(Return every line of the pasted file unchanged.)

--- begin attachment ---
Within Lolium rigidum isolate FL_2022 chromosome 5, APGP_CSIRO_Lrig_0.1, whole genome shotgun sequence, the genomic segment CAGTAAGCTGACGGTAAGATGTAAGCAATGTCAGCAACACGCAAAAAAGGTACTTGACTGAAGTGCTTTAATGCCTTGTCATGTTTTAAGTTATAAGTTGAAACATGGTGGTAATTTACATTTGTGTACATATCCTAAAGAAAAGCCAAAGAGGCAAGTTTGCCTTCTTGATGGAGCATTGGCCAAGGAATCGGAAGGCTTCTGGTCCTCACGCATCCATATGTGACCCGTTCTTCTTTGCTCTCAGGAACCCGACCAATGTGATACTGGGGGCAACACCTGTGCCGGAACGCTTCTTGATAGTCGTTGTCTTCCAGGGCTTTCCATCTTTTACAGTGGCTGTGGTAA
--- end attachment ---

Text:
Within Lolium rigidum isolate FL_2022 chromosome 5, APGP_CSIRO_Lrig_0.1, whole genome shotgun sequence, the genomic segment CAGTAAGCTGACGGTAAGATGTAAGCAATGTCAGCAACACGCAAAAAAGGTACTTGACTGAAGTGCTTTAATGCCTTGTCATGTTTTAAGTTATAAGTTGAAACATGGTGGTAATTTACATTTGTGTACATATCCTAAAGAAAAGCCAAAGAGGCAAGTTTGCCTTCTTGATGGAGCATTGGCCAAGGAATCGGAAGGCTTCTGGTCCTCACGCATCCATATGTGACCCGTTCTTCTTTGCTCTCAGGAACCCGACCAATGTGATACTGGGGGCAACACCTGTGCCGGAACGCTTCTTGATAGTCGTTGTCTTCCAGGGCTTTCCATCTTTTACAGTGGCTGTGGTAA